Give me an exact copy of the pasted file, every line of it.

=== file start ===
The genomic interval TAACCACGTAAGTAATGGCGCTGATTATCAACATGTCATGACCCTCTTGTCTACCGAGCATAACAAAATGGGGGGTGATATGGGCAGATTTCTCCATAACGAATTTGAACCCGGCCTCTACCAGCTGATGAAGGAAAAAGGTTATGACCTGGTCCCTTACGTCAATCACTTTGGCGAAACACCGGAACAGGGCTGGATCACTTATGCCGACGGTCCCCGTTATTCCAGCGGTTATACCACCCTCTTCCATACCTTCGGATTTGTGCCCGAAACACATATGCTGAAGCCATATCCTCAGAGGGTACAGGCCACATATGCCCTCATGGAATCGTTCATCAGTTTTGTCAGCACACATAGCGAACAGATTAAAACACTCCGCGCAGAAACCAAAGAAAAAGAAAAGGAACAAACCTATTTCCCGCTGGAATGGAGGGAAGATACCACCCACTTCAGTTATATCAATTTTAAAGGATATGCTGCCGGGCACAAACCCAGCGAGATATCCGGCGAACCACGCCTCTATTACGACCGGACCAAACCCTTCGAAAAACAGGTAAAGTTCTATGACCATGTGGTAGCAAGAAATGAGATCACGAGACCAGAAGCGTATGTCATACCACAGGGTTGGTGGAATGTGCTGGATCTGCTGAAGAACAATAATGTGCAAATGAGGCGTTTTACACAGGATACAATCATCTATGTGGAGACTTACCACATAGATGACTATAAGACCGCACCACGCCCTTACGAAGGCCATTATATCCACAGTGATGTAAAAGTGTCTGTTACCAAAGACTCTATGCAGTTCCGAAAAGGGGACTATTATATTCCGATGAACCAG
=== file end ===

The genomic interval TAACCACGTAAGTAATGGCGCTGATTATCAACATGTCATGACCCTCTTGTCTACCGAGCATAACAAAATGGGGGGTGATATGGGCAGATTTCTCCATAACGAATTTGAACCCGGCCTCTACCAGCTGATGAAGGAAAAAGGTTATGACCTGGTCCCTTACGTCAATCACTTTGGCGAAACACCGGAACAGGGCTGGATCACTTATGCCGACGGTCCCCGTTATTCCAGCGGTTATACCACCCTCTTCCATACCTTCGGATTTGTGCCCGAAACACATATGCTGAAGCCATATCCTCAGAGGGTACAGGCCACATATGCCCTCATGGAATCGTTCATCAGTTTTGTCAGCACACATAGCGAACAGATTAAAACACTCCGCGCAGAAACCAAAGAAAAAGAAAAGGAACAAACCTATTTCCCGCTGGAATGGAGGGAAGATACCACCCACTTCAGTTATATCAATTTTAAAGGATATGCTGCCGGGCACAAACCCAGCGAGATATCCGGCGAACCACGCCTCTATTACGACCGGACCAAACCCTTCGAAAAACAGGTAAAGTTCTATGACCATGTGGTAGCAAGAAATGAGATCACGAGACCAGAAGCGTATGTCATACCACAGGGTTGGTGGAATGTGCTGGATCTGCTGAAGAACAATAATGTGCAAATGAGGCGTTTTACACAGGATACAATCATCTATGTGGAGACTTACCACATAGATGACTATAAGACCGCACCACGCCCTTACGAAGGCCATTATATCCACAGTGATGTAAAAGTGTCTGTTACCAAAGACTCTATGCAGTTCCGAAAAGGGGACTATTATATTCCGATGAACCAG